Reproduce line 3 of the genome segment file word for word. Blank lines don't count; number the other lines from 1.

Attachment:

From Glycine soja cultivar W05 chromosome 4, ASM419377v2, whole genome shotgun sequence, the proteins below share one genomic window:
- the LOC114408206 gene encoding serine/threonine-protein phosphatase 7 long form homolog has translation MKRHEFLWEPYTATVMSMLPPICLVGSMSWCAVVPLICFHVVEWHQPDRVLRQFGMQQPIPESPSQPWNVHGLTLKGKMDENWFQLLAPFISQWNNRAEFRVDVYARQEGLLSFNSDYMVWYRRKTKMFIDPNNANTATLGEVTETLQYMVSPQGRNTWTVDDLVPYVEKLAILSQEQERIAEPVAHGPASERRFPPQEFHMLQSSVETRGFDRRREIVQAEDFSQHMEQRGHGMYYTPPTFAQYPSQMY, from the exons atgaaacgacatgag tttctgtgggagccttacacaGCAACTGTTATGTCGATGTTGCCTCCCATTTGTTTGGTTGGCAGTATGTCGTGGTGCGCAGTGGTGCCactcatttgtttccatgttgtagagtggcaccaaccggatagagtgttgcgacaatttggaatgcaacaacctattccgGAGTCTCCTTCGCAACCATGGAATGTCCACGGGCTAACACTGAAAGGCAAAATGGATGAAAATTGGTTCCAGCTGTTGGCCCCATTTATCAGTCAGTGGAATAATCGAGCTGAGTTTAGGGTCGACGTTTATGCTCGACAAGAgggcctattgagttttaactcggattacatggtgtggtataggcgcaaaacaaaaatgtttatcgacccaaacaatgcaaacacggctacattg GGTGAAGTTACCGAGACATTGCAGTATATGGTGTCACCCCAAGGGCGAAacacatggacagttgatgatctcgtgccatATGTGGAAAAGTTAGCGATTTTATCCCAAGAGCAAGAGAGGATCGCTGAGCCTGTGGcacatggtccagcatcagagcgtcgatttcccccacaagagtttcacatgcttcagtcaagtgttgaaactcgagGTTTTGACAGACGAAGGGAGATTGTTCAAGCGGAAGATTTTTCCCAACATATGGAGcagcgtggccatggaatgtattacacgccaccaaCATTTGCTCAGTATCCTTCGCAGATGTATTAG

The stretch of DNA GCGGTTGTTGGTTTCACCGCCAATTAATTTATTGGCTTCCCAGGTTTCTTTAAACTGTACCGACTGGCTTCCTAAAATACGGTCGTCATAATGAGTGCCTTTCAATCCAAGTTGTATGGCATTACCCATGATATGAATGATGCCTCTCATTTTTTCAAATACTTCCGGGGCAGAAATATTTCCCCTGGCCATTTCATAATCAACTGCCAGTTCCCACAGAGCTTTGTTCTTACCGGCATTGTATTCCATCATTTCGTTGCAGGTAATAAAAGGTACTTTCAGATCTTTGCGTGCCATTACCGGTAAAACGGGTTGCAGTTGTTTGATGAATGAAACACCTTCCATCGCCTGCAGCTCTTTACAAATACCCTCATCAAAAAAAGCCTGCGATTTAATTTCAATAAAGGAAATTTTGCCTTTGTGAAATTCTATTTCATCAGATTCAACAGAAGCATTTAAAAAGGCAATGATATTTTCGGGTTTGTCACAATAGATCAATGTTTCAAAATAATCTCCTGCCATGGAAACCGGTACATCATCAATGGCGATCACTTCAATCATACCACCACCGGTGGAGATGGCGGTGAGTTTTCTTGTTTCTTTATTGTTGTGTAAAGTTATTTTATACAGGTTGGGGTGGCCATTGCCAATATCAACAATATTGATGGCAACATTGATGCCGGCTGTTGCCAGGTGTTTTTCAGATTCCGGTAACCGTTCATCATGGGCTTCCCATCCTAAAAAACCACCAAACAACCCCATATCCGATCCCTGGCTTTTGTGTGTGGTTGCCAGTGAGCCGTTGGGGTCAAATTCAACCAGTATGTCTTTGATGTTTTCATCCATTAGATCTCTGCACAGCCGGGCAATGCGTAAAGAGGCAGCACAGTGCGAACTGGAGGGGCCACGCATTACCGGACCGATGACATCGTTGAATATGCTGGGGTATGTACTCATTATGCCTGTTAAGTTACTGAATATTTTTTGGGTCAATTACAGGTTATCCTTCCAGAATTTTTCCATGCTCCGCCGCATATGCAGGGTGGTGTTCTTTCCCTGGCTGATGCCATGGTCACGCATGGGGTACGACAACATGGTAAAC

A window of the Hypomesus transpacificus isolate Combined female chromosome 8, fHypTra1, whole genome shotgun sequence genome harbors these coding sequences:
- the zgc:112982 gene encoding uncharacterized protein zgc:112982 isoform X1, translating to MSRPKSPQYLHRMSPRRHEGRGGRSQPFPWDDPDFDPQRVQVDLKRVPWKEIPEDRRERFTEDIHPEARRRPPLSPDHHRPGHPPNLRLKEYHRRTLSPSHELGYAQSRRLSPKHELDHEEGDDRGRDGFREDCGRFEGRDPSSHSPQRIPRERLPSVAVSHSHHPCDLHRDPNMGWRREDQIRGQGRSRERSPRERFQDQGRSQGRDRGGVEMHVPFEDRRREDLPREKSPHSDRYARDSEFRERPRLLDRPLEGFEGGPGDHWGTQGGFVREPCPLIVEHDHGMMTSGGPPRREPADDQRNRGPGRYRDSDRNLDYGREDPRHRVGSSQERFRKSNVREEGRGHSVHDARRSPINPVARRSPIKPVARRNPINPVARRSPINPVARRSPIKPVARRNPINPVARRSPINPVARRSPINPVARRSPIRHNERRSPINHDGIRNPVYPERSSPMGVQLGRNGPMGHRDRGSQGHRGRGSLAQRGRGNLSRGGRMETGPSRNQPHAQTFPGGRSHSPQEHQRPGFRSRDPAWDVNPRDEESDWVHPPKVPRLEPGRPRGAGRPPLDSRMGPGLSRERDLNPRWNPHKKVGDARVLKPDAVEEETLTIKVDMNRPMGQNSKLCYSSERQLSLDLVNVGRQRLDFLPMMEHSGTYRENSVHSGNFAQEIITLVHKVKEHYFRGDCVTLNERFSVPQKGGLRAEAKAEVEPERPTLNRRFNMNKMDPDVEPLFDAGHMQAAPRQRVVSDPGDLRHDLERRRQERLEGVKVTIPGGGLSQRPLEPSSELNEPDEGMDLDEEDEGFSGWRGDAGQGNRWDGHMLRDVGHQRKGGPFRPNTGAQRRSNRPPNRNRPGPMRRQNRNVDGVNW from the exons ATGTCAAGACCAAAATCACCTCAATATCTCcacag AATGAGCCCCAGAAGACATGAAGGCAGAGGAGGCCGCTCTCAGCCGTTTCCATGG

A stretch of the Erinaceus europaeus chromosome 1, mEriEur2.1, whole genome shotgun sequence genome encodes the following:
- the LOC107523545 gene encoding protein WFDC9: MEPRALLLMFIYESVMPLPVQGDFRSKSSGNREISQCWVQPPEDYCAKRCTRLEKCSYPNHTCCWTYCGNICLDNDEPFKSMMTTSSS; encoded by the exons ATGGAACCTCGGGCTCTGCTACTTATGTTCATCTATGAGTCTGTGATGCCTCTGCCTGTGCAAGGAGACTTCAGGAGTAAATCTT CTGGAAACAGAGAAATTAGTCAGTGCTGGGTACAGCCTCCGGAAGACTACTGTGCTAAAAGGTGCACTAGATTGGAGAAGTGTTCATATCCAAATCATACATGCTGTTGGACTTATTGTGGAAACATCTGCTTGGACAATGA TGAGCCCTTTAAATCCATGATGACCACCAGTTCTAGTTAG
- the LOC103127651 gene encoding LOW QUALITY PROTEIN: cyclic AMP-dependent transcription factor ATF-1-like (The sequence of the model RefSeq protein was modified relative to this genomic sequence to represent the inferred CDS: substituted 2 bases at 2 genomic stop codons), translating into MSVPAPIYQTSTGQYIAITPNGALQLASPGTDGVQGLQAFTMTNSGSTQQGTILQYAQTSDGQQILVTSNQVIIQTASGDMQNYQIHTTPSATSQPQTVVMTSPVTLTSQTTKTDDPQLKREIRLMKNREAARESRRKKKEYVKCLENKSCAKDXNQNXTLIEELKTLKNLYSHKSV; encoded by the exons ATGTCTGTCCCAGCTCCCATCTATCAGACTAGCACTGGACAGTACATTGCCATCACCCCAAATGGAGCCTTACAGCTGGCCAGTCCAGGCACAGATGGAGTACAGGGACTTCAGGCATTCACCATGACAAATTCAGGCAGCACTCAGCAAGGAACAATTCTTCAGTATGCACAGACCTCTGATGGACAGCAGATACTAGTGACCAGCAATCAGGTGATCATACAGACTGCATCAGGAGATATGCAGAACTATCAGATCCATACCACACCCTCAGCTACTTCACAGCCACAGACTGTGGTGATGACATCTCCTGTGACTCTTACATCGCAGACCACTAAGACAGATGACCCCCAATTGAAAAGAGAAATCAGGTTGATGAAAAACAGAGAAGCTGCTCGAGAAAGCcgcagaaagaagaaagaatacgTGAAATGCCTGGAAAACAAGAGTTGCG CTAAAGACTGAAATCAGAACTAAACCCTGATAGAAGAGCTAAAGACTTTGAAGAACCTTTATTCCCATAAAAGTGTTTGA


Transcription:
The stretch of DNA GCGGTTGTTGGTTTCACCGCCAATTAATTTATTGGCTTCCCAGGTTTCTTTAAACTGTACCGACTGGCTTCCTAAAATACGGTCGTCATAATGAGTGCCTTTCAATCCAAGTTGTATGGCATTACCCATGATATGAATGATGCCTCTCATTTTTTCAAATACTTCCGGGGCAGAAATATTTCCCCTGGCCATTTCATAATCAACTGCCAGTTCCCACAGAGCTTTGTTCTTACCGGCATTGTATTCCATCATTTCGTTGCAGGTAATAAAAGGTACTTTCAGATCTTTGCGTGCCATTACCGGTAAAACGGGTTGCAGTTGTTTGATGAATGAAACACCTTCCATCGCCTGCAGCTCTTTACAAATACCCTCATCAAAAAAAGCCTGCGATTTAATTTCAATAAAGGAAATTTTGCCTTTGTGAAATTCTATTTCATCAGATTCAACAGAAGCATTTAAAAAGGCAATGATATTTTCGGGTTTGTCACAATAGATCAATGTTTCAAAATAATCTCCTGCCATGGAAACCGGTACATCATCAATGGCGATCACTTCAATCATACCACCACCGGTGGAGATGGCGGTGAGTTTTCTTGTTTCTTTATTGTTGTGTAAAGTTATTTTATACAGGTTGGGGTGGCCATTGCCAATATCAACAATATTGATGGCAACATTGATGCCGGCTGTTGCCAGGTGTTTTTCAGATTCCGGTAACCGTTCATCATGGGCTTCCCATCCTAAAAAACCACCAAACAACCCCATATCCGATCCCTGGCTTTTGTGTGTGGTTGCCAGTGAGCCGTTGGGGTCAAATTCAACCAGTATGTCTTTGATGTTTTCATCCATTAGATCTCTGCACAGCCGGGCAATGCGTAAAGAGGCAGCACAGTGCGAACTGGAGGGGCCACGCATTACCGGACCGATGACATCGTTGAATATGCTGGGGTATGTACTCATTATGCCTGTTAAGTTACTGAATATTTTTTGGGTCAATTACAGGTTATCCTTCCAGAATTTTTCCATGCTCCGCCGCATATGCAGGGTGGTGTTCTTTCCCTGGCTGATGCCATGGTCACGCATGGGGTACGACAACATGGTAAAC